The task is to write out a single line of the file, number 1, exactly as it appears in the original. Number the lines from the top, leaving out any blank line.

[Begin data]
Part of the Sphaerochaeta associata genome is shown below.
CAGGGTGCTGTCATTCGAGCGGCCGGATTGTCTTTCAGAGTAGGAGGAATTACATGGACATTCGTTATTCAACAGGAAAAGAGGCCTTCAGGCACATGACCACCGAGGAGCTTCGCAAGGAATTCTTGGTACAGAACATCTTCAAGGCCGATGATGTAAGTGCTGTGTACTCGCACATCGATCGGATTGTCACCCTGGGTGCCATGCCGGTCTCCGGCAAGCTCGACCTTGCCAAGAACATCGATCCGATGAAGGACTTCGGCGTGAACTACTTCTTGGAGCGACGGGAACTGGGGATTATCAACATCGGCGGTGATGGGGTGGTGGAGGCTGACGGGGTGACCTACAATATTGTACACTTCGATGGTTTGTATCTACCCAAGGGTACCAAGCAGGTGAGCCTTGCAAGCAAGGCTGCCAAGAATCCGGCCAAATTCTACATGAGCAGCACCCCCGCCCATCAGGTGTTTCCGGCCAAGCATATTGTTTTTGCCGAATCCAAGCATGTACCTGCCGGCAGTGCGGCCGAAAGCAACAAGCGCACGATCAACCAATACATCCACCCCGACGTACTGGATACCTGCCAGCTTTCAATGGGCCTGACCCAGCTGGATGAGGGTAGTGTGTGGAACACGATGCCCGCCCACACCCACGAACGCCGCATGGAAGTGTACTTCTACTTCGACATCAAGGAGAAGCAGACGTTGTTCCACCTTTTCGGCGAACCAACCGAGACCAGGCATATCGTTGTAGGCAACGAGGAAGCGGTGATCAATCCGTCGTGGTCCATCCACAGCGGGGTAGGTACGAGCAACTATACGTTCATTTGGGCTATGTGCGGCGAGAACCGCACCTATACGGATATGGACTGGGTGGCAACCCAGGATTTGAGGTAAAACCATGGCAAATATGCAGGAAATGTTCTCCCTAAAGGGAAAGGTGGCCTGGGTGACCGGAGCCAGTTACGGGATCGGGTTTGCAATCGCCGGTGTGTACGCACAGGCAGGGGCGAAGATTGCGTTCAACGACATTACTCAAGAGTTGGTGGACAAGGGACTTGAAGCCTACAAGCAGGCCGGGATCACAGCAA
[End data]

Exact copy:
Part of the Sphaerochaeta associata genome is shown below.